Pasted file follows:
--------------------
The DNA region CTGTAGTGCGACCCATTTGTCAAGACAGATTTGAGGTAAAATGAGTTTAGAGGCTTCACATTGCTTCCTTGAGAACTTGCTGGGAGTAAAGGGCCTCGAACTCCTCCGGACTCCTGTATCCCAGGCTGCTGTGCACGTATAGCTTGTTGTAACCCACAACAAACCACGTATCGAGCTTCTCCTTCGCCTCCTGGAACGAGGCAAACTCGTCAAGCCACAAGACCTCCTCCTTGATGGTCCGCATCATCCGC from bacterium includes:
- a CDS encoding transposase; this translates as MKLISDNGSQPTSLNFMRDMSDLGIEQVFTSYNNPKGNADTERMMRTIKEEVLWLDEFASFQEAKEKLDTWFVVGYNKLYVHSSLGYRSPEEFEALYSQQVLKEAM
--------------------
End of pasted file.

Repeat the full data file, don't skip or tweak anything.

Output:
The DNA region CTGTAGTGCGACCCATTTGTCAAGACAGATTTGAGGTAAAATGAGTTTAGAGGCTTCACATTGCTTCCTTGAGAACTTGCTGGGAGTAAAGGGCCTCGAACTCCTCCGGACTCCTGTATCCCAGGCTGCTGTGCACGTATAGCTTGTTGTAACCCACAACAAACCACGTATCGAGCTTCTCCTTCGCCTCCTGGAACGAGGCAAACTCGTCAAGCCACAAGACCTCCTCCTTGATGGTCCGCATCATCCGC from bacterium includes:
- a CDS encoding transposase; this translates as MKLISDNGSQPTSLNFMRDMSDLGIEQVFTSYNNPKGNADTERMMRTIKEEVLWLDEFASFQEAKEKLDTWFVVGYNKLYVHSSLGYRSPEEFEALYSQQVLKEAM